Coventry & Warwickshire

Stuart Kettell starts Coventry stilt walk for Macmillan Cancer Support

Stuart Kettell on stilts
Image caption Stuart Kettell expects the challenge to take about a month

A man is set to walk on stilts along every street in Coventry for his latest fundraising challenge.

Stuart Kettell, 48, of Balsall Common, has raised more than £35,000 for Macmillan Cancer Support since 2006.

He set off from Broadgate and said he would stilt walk on all of the city's accessible roads, covering more than 500 miles (805km).

His past activities have included a week in a box suspended by a crane and running in a giant human hamster wheel.

Mr Kettell, a cameraman, said he wanted to start raising money for MacMillan eight years ago after filming cancer patients it supported.

He has since seen the help a friend received from the charity.

"I saw first hand the work that they do and it just inspired me," he said.

'Exceptional fundraiser'

He said as well as providing Macmillan nurses, the charity supported families and patients in areas such as knowing their welfare rights, providing advice about holiday and other insurances and pointing them towards other useful services.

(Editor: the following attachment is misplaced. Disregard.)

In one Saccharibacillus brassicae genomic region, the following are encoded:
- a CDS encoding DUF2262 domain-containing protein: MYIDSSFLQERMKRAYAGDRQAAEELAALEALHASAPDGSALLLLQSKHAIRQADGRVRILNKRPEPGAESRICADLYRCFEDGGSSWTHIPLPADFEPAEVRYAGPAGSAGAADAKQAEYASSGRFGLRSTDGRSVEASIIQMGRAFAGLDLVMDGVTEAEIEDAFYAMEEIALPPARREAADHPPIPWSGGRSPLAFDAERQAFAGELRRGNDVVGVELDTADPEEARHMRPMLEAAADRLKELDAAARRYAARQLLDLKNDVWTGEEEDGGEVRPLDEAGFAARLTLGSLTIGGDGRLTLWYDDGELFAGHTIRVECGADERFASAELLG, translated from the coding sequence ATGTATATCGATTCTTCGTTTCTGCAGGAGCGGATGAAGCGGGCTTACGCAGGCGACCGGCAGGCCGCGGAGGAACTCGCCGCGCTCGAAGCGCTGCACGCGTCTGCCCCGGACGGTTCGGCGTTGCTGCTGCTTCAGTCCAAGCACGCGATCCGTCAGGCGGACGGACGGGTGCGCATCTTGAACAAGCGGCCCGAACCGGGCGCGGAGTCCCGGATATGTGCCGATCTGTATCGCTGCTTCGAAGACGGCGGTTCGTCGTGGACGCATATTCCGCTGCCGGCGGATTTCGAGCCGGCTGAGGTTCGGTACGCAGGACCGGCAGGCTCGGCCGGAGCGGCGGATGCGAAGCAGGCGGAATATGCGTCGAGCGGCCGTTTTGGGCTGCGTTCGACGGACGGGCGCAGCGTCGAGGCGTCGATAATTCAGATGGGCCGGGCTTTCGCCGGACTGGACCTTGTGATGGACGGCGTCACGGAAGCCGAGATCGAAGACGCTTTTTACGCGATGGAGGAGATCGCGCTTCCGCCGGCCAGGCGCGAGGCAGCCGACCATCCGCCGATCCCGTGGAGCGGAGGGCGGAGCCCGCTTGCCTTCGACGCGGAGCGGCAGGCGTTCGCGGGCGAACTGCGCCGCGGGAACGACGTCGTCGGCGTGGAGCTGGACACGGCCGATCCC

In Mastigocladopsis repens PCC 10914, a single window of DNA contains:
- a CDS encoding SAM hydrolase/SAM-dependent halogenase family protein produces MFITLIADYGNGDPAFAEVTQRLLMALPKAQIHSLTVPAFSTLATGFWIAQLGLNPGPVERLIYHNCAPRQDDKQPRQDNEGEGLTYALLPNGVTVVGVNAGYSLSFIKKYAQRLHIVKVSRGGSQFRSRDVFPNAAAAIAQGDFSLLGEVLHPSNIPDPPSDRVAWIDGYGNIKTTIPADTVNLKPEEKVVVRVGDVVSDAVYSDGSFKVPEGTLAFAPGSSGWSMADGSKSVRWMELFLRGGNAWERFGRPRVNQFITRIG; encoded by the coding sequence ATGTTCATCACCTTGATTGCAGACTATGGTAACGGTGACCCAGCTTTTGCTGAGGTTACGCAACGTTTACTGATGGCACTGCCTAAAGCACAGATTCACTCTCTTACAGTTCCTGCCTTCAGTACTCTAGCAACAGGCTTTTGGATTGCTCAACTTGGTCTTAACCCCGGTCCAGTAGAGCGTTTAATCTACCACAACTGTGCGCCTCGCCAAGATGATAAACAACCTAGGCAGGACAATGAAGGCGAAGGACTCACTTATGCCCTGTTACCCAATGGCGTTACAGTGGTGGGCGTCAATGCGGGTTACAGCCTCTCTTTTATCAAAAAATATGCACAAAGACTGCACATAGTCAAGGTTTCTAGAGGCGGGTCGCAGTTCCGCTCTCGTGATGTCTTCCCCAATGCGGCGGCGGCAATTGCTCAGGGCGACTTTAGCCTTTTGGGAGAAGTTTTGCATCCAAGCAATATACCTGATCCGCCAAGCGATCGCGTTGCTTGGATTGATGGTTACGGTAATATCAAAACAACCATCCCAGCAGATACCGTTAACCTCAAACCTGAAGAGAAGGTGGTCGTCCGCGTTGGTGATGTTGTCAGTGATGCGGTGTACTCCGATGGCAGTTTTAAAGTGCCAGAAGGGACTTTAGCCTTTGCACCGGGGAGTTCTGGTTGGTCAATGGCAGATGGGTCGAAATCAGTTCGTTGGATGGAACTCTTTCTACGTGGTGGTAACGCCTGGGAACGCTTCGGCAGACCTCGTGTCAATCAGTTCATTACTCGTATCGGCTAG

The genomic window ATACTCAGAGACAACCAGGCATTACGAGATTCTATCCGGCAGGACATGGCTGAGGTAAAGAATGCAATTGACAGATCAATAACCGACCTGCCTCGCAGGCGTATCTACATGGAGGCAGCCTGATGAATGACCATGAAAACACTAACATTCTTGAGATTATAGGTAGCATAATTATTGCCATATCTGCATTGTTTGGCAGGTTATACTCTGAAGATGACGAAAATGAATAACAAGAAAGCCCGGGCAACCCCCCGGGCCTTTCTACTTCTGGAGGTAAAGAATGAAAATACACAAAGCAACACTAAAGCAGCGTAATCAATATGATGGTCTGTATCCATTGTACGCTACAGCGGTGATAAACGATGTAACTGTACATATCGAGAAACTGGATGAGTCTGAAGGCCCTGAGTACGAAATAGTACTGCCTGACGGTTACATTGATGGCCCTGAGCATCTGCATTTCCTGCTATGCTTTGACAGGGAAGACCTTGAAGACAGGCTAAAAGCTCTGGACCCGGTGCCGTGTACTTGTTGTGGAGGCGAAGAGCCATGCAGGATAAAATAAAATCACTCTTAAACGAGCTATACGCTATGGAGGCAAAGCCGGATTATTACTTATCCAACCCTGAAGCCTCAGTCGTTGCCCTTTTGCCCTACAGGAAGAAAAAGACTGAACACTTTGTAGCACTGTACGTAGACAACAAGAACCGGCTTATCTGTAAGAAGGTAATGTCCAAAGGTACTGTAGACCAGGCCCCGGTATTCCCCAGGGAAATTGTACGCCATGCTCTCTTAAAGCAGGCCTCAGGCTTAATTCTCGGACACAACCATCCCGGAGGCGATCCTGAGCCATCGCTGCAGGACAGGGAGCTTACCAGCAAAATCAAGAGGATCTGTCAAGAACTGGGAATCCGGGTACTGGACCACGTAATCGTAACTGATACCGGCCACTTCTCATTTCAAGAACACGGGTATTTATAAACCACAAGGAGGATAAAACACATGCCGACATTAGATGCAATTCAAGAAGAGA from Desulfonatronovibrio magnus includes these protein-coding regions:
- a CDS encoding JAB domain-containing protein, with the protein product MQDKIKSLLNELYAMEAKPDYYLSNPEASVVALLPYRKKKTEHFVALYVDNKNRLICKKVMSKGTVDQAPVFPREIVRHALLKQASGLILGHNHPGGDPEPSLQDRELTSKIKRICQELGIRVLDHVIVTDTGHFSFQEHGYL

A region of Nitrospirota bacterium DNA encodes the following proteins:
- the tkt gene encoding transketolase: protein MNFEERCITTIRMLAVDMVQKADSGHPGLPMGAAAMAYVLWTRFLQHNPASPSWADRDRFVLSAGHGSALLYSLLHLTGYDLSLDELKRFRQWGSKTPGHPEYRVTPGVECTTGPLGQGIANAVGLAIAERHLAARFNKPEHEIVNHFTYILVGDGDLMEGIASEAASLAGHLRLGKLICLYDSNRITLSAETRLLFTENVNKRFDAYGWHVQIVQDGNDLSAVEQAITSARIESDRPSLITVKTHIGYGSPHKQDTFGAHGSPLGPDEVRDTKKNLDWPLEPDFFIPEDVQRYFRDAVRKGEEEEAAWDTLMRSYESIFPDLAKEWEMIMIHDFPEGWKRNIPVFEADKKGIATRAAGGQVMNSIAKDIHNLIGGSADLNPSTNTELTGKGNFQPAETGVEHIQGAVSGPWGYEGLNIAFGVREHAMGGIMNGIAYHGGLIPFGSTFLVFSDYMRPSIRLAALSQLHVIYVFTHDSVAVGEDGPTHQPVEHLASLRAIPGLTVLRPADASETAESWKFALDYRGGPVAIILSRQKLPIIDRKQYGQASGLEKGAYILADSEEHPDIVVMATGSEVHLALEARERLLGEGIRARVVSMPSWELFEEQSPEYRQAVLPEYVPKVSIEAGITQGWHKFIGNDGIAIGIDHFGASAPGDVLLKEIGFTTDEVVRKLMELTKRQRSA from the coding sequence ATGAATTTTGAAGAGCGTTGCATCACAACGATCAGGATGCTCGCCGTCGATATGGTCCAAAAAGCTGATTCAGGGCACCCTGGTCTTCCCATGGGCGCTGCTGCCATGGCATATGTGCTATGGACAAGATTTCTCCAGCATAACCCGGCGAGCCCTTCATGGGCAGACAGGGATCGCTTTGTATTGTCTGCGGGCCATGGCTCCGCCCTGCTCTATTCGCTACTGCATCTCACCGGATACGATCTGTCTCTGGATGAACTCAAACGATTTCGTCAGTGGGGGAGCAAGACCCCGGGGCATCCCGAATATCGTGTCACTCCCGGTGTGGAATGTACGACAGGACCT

"It's the whole organisation," he said. "It supports people through the whole cancer journey. People don't know what to do after being diagnosed."

Image caption Mr Kettell spent 12 hours a day being held up by helium balloons last year

Mr Kettell has been practising using the 3ft tall stilts since getting them six months ago and said he had so far managed to not fall over.

He said the worst part was pain caused by the clamps, which attached the stilts to his calves, and leg cramps from balancing.

He hopes the stilt walk will raise about £8,000 through fundraising and sponsorship, which he expects to take a month to complete.

A spokeswoman for the charity said: "Stuart has been an exceptional fundraiser for Macmillan over the years, and he keeps going one better with his feats to raise even more money.

"He is single-handedly making a real difference to the lives of people affected by cancer."

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